Click to read Episode 3

Olamide raised her head and tried to smile. ‘Hello Simi.’

Simi stared at her sister, alarmed. Her right eye was black and swollen.

‘What happened to you?’

Simi’s mother stood up. ‘How can a sensible man do this to my daughter? You see what I’m saying. There is a curse on this family. Look at me, a business woman making profits in thousands. All of a sudden, your father’s people visit my supermarket and my business runs down. I’m barely able to break even. Simi cannot keep a man. Today she will introduce a man to us, tomorrow he will disappear.’

‘Mummy stop abeg. I don’t need to be reminded of those horrible experiences.’

‘Let me talk o! Twice, you have done your introduction in this house but few weeks before your wedding, the men barked out. Do you think it is normal?  See your sister, her husband beats her like an animal right in the presence of her children. Even your brother, it’s charge and bail lawyer he has been doing for two years. After the thousands of naira we spent on law school fees. I cannot sit down and watch those wicked people destroy my children.’

Simi sighed. ‘Only Eniola is different from us. Everything is going smoothly for her.’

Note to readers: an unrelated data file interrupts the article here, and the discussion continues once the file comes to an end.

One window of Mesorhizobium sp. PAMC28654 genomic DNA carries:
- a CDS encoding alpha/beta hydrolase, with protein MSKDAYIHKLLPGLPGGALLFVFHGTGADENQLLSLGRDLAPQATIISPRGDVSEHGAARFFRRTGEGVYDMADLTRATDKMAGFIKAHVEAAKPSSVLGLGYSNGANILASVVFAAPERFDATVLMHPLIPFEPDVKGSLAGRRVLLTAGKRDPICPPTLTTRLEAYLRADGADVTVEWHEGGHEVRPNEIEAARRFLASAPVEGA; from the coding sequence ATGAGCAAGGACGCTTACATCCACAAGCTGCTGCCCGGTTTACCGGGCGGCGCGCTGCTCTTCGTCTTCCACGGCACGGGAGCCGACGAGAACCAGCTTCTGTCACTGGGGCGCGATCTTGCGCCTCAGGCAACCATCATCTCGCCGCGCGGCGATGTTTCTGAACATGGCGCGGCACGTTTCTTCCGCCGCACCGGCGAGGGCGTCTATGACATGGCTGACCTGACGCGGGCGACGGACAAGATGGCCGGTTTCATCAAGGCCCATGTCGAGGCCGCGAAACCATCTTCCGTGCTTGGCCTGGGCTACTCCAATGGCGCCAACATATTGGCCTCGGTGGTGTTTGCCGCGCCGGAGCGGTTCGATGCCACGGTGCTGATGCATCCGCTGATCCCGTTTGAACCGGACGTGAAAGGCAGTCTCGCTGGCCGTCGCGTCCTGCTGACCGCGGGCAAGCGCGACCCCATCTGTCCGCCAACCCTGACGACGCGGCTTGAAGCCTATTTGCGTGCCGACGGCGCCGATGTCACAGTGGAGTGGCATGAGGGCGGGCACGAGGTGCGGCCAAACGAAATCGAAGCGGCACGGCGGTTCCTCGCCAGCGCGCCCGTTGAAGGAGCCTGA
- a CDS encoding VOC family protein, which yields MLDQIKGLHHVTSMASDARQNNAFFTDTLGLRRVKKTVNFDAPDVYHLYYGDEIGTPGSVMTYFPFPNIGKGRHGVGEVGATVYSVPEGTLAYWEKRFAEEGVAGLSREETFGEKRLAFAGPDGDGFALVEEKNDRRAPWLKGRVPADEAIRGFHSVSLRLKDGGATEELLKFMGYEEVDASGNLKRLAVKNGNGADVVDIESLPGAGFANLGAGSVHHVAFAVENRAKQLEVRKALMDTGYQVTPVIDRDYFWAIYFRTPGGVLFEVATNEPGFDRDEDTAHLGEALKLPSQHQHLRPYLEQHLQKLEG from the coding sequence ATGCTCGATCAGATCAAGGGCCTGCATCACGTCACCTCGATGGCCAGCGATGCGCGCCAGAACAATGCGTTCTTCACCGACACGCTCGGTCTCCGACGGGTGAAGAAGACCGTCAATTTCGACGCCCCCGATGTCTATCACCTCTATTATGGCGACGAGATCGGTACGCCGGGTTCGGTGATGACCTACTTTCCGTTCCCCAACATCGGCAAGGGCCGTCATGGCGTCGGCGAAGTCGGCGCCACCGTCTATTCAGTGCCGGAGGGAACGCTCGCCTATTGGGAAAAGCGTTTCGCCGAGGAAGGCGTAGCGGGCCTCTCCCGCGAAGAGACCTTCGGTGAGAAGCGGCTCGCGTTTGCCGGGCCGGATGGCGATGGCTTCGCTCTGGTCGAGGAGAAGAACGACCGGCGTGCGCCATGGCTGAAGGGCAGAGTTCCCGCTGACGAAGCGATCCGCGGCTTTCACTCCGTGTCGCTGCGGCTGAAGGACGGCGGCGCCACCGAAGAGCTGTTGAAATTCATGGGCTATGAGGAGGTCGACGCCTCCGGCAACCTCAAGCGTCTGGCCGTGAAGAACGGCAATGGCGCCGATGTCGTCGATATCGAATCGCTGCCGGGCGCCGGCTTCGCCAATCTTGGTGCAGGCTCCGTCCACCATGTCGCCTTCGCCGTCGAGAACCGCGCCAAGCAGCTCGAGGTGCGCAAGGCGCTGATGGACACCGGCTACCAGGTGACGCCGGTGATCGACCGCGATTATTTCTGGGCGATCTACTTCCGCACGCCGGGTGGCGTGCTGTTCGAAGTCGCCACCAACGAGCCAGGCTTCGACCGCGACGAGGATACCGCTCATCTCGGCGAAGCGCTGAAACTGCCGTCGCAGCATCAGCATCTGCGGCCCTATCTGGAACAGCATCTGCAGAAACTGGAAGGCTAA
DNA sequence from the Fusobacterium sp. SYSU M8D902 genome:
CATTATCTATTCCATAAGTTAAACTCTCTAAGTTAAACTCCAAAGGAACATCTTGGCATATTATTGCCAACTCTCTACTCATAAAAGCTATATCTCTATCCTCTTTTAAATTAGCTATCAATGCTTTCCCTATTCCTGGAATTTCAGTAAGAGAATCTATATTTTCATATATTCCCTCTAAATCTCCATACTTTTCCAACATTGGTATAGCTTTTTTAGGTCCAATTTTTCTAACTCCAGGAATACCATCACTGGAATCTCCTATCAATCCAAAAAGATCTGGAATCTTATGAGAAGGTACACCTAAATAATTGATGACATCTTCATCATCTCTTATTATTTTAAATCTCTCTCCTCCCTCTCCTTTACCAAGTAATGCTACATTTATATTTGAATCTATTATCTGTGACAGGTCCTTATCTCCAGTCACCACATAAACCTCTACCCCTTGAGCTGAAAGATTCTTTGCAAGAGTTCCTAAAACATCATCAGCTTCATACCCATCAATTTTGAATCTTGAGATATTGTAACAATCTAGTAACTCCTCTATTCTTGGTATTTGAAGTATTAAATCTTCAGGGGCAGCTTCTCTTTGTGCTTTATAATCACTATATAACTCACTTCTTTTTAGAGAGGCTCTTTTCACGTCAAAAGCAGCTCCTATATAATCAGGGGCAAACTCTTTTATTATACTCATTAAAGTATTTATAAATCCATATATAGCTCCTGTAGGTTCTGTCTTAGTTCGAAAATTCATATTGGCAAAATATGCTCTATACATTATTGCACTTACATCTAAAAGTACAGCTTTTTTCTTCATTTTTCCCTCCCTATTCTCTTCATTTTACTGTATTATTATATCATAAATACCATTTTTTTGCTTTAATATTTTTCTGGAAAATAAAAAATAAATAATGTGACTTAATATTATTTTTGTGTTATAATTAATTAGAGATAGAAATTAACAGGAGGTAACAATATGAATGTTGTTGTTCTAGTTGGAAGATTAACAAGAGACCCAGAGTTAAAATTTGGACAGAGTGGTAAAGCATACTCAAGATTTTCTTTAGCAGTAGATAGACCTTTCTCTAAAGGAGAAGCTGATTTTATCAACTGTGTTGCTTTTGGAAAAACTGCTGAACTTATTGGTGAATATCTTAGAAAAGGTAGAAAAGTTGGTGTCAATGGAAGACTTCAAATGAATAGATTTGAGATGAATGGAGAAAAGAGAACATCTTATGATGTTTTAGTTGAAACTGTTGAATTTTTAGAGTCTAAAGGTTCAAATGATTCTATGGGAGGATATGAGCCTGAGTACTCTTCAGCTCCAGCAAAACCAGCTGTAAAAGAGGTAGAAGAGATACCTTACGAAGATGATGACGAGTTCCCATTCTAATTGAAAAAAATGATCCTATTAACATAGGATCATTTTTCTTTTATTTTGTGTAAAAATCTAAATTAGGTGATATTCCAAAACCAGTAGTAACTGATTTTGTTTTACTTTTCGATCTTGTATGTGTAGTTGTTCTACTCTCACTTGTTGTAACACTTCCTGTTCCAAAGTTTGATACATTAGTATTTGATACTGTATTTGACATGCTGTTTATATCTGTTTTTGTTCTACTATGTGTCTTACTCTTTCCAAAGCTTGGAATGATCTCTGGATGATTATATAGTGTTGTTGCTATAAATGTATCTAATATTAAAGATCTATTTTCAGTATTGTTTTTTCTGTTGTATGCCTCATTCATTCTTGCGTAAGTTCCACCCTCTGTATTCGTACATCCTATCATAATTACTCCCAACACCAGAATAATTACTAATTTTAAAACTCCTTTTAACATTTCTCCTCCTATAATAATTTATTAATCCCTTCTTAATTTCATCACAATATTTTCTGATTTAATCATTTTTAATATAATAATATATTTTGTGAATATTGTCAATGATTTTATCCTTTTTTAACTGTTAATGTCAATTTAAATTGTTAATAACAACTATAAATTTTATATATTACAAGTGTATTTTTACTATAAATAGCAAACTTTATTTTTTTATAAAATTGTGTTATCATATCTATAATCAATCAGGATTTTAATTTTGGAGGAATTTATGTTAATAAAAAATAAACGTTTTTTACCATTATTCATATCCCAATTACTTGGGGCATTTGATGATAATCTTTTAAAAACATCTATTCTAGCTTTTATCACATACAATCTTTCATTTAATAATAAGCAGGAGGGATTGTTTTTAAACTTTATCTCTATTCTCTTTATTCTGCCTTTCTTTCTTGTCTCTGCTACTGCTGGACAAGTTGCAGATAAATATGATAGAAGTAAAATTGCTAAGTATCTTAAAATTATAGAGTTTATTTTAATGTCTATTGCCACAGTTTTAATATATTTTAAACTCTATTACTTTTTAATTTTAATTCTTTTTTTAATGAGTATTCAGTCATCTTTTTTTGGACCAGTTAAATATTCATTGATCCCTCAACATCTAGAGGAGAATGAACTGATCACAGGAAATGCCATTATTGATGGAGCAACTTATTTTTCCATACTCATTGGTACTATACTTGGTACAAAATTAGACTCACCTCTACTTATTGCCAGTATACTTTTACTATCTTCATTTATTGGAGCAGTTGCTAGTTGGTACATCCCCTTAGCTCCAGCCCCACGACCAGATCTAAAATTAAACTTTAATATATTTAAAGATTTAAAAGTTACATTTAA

Simi’s mother clapped her hand. ‘Don’t say that o. I know the evil people that I’m dealing with. They are planning something terrible for her but I will not allow that to happen. In fact, I’m going to call for an emergency family meeting. None of you must tell your other siblings what I have in mind. Let me handle this.’

When she left the room, Simi sat beside her sister and wrapped her hands round her shoulders. Olamide began to cry.

‘Stop crying. Everything will be fine.’

Simi’s mother returned with a first aid box. She placed the box on the bed and began to tend to Olamide’s wounds.

On Sunday morning, Simi hurried to the media department barely before the worship session ended. David had still not shown up. Simi was now scared. She had gone to his house several times and met his absence. She didn’t have the numbers of his siblings or the address to his place of work and for the first time, she realized how little she knew of the man she wanted to spend her life with.

While the Pastor’s wife led the congregation in intercessory prayers, Simi sneaked out of the church for David’s apartment. She made up her mind that if she didn’t meet him at home, she’d file a missing person report at the police station.

David was sitting in front of his flat, polishing his shoes when Simi entered the compound. He stood up ready to bolt, but it was too late. She had already seen him.

Oh God! How do I escape this girl?

Simi’s eyes blazed with anger but beneath it, she was relieved. At least he was alive and fine. David smiled and pulled her into his arms.

‘Oh baby, I’ve missed you.’

Simi pushed him hard. He staggered and fell back against the wall.

‘Baby! What was that for?’

‘I’ve been calling you for days abi weeks sef. It’s either your number is not going through or you refuse to pick my calls. What for heaven sake is going on?’